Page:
AMD Radeon RX 6800 Series Linux Performance
Written by Michael Larabel in Graphics Cards on 18 November 2020. Page 2 of 16. 100 Comments

The Open-Source Route

Aside from very fresh rolling-release Linux distributions, most distributions today don't have the necessary upstream components already for providing Big Navi support. The main version requirements are Linux 5.9 or newer, Mesa 20.2 or newer, and LLVM 11.0 or newer for the AMDGPU LLVM back-end. While some distributions like Ubuntu 20.10 have Mesa 20.2, it misses out because of using the older Linux 5.8 kernel. Others meanwhile have not upgraded to LLVM 11.0 yet for their Mesa build or have other older package versions.

The other requirement is also having the Sienna Cichlid firmware binaries present on your system as needed by the AMDGPU DRM driver for hardware initialization. As of writing those Sienna binaries haven't landed into linux-firmware.git and thus no Linux distributions are shipping them out-of-the-box yet. Those Sienna firmware files will presumably be merged today but in the interim (and for my early access hardware testing) it required downloading the packaged driver to extract those 20.45 firmware files and deploy them to /lib/firmware/amdgpu/ and then rebuilding the kernel initrd.

So right now those wanting to have the fully open-source route without the packaged driver will have a few hoops to jump through but by the time of the next round of distribution releases like Ubuntu 21.04, Fedora 34, etc, all of those bits should be out-of-the-box for having good Big Navi support. The state today is at least better off than past hardware generations where either the AMDGPU support wasn't yet in a stable version of the Linux kernel or even still pending on mailing lists. Or there have been times where AMD had the support merged but either the experience was quite buggy or had issues in dealing with the retail boards due to last minute vBIOS changes and the like.

So today with the Radeon RX 6800 series the open-source support at launch is the best we have seen from AMD, but hopefully moving forward will be even better. In an ideal world they would have published the Sienna Cichlid patches earlier in the summer so there would have been time for seeing the support out-of-the-box in the likes of Ubuntu 20.10 to provide a pleasant initial experience.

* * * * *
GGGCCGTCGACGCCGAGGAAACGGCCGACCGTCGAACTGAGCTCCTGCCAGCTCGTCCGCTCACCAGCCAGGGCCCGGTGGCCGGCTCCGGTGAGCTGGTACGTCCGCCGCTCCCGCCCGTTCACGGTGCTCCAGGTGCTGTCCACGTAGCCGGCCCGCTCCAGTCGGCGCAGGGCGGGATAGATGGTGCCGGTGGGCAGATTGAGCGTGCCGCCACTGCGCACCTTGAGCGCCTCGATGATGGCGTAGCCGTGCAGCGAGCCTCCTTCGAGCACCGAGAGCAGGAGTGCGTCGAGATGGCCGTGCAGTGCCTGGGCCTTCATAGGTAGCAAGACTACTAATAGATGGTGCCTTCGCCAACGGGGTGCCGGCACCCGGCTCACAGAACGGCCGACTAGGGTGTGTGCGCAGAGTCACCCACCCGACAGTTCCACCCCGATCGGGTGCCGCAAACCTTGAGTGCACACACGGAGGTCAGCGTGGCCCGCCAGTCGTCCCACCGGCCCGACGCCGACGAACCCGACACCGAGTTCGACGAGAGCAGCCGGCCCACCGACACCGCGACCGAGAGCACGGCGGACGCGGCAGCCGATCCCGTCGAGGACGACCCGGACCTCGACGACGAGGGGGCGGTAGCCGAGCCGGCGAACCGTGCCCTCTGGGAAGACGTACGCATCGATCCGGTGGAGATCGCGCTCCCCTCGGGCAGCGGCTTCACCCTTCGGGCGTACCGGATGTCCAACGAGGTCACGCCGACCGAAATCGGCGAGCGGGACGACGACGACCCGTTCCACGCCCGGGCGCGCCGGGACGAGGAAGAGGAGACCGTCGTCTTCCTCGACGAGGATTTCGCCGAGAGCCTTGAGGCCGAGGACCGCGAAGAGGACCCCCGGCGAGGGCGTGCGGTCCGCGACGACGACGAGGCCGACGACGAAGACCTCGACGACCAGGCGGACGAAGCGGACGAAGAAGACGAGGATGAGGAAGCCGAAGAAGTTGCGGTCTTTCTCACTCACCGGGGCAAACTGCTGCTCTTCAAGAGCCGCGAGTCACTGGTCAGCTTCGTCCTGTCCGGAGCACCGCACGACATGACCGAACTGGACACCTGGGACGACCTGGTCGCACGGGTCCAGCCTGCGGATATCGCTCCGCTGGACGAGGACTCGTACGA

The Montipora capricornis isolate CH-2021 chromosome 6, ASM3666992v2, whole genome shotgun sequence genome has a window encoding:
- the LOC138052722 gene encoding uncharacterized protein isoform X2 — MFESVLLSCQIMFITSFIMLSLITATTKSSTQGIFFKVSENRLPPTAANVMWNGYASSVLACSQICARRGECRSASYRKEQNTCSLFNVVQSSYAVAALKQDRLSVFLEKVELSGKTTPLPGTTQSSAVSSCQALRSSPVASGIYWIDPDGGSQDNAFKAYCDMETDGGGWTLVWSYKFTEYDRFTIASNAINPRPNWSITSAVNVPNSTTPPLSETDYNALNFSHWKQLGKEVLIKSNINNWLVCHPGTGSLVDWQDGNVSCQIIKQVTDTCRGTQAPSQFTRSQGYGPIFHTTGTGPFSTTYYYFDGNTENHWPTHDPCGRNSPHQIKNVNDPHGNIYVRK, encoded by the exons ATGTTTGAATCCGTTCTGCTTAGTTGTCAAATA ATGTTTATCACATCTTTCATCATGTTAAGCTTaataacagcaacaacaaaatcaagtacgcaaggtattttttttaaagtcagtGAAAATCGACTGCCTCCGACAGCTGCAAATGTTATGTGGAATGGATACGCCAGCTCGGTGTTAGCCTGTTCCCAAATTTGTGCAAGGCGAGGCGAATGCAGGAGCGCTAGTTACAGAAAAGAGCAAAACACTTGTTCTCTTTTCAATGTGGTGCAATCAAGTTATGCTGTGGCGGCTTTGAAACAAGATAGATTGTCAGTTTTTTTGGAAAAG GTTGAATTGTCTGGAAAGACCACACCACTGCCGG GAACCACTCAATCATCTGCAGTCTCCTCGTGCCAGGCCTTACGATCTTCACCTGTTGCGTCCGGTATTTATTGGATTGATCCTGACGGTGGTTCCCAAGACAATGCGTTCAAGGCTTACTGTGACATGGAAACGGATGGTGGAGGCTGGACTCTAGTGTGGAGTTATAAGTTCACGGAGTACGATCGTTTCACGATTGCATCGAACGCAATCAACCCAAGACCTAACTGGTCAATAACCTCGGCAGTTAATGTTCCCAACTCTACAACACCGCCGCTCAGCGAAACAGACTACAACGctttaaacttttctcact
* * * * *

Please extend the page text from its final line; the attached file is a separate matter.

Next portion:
RADV+ACO Support Is There

While the Mesa RADV driver is not officially endorsed by AMD and there is also the "ACO" compiler back-end that is developed by Valve and other stakeholders outside of AMD, the initial RX 6800 series support is there and actually in good shape with Mesa 20.3. The support is built off their existing Navi support, following the other open-source driver Sienna Cichlid work and making similar changes to RADV, etc. The RADV/ACO developers don't "officially" have any Big Navi hardware but it's surprisingly in robust shape for launch. This is also the first major GPU launch where the ACO back-end is working at launch day.

Linux 5.9+

All of the initial Radeon RX 6800 series enablement landed for Linux 5.9. Though when testing Linux 5.9.8 I did encounter some display problems. AMD reproduced and found it to be related to a combination of the Linux kernel and Mesa. Such that if using the stable Mesa 20.2 (and found on Ubuntu 20.10) paired with Linux 5.9 it works well but Mesa 20.3/21.0-devel was having issues. So for my testing I went with Linux 5.10 Git for the benchmarking. So either stick to stable versions or jump all the way forward to Linux 5.10 Git if using Mesa Git, but hopefully any compatibility quirk/fix will be back-ported to a later 5.9.x point release. Last I heard from AMD they were still narrowing down the precise issue.

Mesa 20.2+

Both Mesa 20.2 stable and 20.3-devel were tested for this benchmarking. Both versions have been working out well for the RX 6800 and RX 6800 XT granted with newer Mesa Git there is always more extensions, performance work, etc. Benchmarks in this article will show both to illustrate how they compare. Especially in regards to RADV/ACO it generally pays off being on the newer Mesa Git state for new hardware.

There is also a last-minute Mesa fix that is important if you are running on the Radeon RX 6800 (non-XT) model. For the non-XT model with less compute units, the Mesa fix is important otherwise only a subset of the compute units may be utilized. This merge request is pending with that fix though the packaged AMDGPU-Open code already has it merged. (Those fixes have now been merged this very morning.)

If AV1 accelerated video playback is important to you, it was just yesterday that initial AV1 support was merged but not yet supporting the common VA-API video acceleration interface. That initial AV1 acceleration on Big Navi is limited to the OpenMAX interface.

Now with those Linux driver details covered, let's see how these different open-source AMD Radeon RX 6800 series Linux driver options compare before putting the hardware up against NVIDIA on Linux.

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